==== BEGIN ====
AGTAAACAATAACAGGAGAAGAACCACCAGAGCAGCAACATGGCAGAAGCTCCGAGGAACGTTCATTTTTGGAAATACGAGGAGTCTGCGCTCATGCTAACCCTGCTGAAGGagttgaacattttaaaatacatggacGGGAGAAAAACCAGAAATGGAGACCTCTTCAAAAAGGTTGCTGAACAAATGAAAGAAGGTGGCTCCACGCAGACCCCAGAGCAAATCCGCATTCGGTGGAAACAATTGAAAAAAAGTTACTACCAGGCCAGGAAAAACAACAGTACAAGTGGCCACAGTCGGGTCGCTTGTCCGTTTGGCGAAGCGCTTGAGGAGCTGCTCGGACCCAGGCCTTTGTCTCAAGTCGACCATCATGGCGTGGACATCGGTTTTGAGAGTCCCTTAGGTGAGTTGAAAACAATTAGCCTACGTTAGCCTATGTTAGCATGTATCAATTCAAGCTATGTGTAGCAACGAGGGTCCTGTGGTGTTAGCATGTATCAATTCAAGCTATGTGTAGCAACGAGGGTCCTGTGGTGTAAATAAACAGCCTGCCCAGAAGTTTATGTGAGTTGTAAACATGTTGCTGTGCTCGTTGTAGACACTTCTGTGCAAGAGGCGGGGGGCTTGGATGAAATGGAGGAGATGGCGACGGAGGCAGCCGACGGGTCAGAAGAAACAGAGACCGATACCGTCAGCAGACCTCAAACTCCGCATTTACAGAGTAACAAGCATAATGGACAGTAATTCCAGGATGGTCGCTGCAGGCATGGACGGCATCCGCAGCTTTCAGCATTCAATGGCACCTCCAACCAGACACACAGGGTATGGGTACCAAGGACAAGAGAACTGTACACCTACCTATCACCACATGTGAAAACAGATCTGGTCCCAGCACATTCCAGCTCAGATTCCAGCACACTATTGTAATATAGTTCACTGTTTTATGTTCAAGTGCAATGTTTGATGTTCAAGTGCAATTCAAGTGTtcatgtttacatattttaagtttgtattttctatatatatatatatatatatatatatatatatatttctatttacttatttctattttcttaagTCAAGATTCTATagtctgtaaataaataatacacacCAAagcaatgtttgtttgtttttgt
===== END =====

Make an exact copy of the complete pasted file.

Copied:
AGTAAACAATAACAGGAGAAGAACCACCAGAGCAGCAACATGGCAGAAGCTCCGAGGAACGTTCATTTTTGGAAATACGAGGAGTCTGCGCTCATGCTAACCCTGCTGAAGGagttgaacattttaaaatacatggacGGGAGAAAAACCAGAAATGGAGACCTCTTCAAAAAGGTTGCTGAACAAATGAAAGAAGGTGGCTCCACGCAGACCCCAGAGCAAATCCGCATTCGGTGGAAACAATTGAAAAAAAGTTACTACCAGGCCAGGAAAAACAACAGTACAAGTGGCCACAGTCGGGTCGCTTGTCCGTTTGGCGAAGCGCTTGAGGAGCTGCTCGGACCCAGGCCTTTGTCTCAAGTCGACCATCATGGCGTGGACATCGGTTTTGAGAGTCCCTTAGGTGAGTTGAAAACAATTAGCCTACGTTAGCCTATGTTAGCATGTATCAATTCAAGCTATGTGTAGCAACGAGGGTCCTGTGGTGTTAGCATGTATCAATTCAAGCTATGTGTAGCAACGAGGGTCCTGTGGTGTAAATAAACAGCCTGCCCAGAAGTTTATGTGAGTTGTAAACATGTTGCTGTGCTCGTTGTAGACACTTCTGTGCAAGAGGCGGGGGGCTTGGATGAAATGGAGGAGATGGCGACGGAGGCAGCCGACGGGTCAGAAGAAACAGAGACCGATACCGTCAGCAGACCTCAAACTCCGCATTTACAGAGTAACAAGCATAATGGACAGTAATTCCAGGATGGTCGCTGCAGGCATGGACGGCATCCGCAGCTTTCAGCATTCAATGGCACCTCCAACCAGACACACAGGGTATGGGTACCAAGGACAAGAGAACTGTACACCTACCTATCACCACATGTGAAAACAGATCTGGTCCCAGCACATTCCAGCTCAGATTCCAGCACACTATTGTAATATAGTTCACTGTTTTATGTTCAAGTGCAATGTTTGATGTTCAAGTGCAATTCAAGTGTtcatgtttacatattttaagtttgtattttctatatatatatatatatatatatatatatatatatttctatttacttatttctattttcttaagTCAAGATTCTATagtctgtaaataaataatacacacCAAagcaatgtttgtttgtttttgt